'Two Swords' Round-Up: The Price of Lannister Power


The fourth season of 'Game of Thrones' begins with the same notes that cued the Red Wedding. "The Rains of Castamere," the ballad of Lannister power, plays as Tywin melts down Ned Stark's greatsword, leaving no doubt that the Lannisters' are keeping their grip on the kingdom. "Tywin understands how power works instinctively in a way that few men in this world do," series creator D.B. Weiss explains in this week's Inside the Episode. Notes the A.V. Club's Todd VanDerWerff, "This is now the Lannisters’ world; the other characters are forced to live in it." 

Enter Oberyn Martell, who made quite the first impression. Vanity Fair is already "obsessed" with the Dornish prince. Actor Pedro Pascal tells Rolling Stone about his character's distinct swagger: "All of his danger, all of his lust, all of his rage, comes from a very specific emotional truth." Like so many in Westeros, Oberyn is fueled by tragedy; his mission is to avenge his sister's death. (Explore his backstory and get to know House Martell with the newly-expanded 'Game of Thrones' Viewer's Guide.)

While Oberyn is setting the scene for revenge, Arya is making it happen. Christopher Orr of The Atlantic praised Arya and the Hound's unlikely partnership: "They’re developing quite the rookie-cop/grizzled-vet chemistry, aren’t they?" Working together, they both get what they want – the Hound gets his fill of chicken, while Arya rides off on a white horse with her sword Needle in tow. "She looks downright happy, for once, and there's something dispiriting about that," Entertainment Weekly notes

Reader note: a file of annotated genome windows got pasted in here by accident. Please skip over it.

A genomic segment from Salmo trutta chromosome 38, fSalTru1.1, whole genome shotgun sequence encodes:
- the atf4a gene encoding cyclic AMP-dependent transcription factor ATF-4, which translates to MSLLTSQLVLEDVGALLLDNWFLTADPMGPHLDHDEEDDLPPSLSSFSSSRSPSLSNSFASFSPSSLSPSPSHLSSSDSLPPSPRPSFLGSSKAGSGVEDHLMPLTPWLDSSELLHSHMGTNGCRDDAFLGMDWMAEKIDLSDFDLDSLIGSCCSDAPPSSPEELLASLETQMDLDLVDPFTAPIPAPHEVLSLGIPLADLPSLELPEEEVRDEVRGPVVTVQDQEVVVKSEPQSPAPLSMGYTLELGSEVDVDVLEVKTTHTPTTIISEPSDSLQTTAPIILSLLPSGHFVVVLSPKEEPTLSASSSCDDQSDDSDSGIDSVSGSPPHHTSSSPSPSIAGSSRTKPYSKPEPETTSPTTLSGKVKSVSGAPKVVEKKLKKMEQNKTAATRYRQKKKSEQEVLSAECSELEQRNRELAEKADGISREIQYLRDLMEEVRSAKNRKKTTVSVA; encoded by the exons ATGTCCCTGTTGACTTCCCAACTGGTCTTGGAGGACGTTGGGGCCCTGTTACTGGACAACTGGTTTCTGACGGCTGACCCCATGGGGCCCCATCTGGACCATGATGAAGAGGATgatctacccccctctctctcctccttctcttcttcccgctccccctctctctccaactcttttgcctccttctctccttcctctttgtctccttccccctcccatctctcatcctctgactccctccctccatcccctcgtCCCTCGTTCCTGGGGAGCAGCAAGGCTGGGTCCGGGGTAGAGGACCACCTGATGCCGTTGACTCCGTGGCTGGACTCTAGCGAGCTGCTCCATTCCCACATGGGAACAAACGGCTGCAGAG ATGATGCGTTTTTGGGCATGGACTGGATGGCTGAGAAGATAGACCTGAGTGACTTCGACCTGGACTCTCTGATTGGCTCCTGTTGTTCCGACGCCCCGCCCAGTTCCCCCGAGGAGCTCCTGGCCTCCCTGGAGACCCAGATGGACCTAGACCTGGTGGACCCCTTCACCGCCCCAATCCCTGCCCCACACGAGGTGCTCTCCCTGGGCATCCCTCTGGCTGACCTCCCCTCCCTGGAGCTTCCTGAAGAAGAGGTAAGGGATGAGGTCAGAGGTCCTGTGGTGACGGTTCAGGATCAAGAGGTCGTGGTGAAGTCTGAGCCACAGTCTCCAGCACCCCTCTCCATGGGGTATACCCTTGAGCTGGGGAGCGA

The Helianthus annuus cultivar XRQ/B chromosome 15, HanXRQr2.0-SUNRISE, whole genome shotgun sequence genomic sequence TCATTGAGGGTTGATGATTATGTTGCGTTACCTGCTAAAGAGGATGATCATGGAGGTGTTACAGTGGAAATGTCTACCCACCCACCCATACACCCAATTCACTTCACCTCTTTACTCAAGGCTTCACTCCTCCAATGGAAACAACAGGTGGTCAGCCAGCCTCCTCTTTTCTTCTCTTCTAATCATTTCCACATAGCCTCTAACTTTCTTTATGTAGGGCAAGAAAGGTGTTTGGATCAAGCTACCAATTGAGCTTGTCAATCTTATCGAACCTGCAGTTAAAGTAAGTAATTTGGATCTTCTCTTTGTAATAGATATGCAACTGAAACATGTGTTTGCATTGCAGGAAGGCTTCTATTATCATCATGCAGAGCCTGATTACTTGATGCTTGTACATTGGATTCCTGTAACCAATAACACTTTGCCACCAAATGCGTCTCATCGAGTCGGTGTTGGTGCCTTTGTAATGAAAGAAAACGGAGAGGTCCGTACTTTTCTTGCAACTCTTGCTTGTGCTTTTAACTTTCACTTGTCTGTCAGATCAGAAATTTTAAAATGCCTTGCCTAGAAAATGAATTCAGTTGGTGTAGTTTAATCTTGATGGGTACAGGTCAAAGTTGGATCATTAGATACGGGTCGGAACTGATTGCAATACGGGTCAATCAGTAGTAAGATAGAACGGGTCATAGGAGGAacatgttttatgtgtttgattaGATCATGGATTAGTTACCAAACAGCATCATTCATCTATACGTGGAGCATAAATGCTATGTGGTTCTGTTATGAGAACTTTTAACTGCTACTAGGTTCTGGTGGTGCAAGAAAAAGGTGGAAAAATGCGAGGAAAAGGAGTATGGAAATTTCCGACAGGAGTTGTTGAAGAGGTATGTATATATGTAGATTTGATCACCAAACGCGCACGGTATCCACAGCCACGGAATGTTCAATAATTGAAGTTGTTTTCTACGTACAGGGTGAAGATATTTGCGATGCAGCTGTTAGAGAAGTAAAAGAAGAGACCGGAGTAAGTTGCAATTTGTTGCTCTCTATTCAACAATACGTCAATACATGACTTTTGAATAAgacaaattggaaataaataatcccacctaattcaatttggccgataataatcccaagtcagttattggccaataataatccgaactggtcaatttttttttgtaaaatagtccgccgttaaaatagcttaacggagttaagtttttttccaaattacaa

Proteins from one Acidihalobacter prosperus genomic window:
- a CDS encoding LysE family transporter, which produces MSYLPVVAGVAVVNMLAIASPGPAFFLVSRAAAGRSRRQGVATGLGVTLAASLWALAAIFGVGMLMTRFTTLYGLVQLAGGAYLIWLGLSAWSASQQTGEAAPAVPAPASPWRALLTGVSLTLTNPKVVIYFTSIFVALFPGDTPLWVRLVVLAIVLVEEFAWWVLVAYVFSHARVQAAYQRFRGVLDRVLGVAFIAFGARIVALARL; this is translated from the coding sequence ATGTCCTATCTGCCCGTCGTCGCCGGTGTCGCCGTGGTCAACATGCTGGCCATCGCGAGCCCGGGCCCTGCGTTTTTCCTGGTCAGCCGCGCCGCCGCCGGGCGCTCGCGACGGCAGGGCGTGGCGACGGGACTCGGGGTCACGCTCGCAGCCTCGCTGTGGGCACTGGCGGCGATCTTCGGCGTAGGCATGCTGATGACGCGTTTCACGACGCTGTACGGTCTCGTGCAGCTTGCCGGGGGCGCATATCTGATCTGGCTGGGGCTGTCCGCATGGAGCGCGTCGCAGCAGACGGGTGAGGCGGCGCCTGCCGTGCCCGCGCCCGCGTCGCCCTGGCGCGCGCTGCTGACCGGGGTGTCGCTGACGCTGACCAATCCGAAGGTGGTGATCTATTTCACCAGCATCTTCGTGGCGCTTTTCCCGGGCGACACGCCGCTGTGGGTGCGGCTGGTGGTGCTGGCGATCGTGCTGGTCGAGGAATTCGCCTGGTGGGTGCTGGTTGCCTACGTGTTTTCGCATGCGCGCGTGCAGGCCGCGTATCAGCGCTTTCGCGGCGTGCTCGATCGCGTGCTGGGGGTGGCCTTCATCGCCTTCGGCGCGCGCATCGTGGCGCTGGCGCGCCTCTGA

Actress Maisie Williams tells New York Magazine that Arya's "got a hole in her heart. She fills it with all these eyes that she's going to shut forever." That darkness raised questions for audiences. Rolling Stone asks, "Should we stop to think that an abused child turning into an accomplished killer is deeply sad, no matter how much her victims deserve it?" New York Magazine calls the scene's rendition of theme song "still triumphal, but now a little sad. Arya’s smiling to herself, but what exactly has she won?"

Rewatch the scene below and share your interpretation in the comments:

NOTE: This clip contains graphic content and language and has been approved for mature audiences only. 

Icing on the Lemoncake: 

Not everyone is anti-Lannister:

Someone is all grown up:

The Iron Throne has a new contender: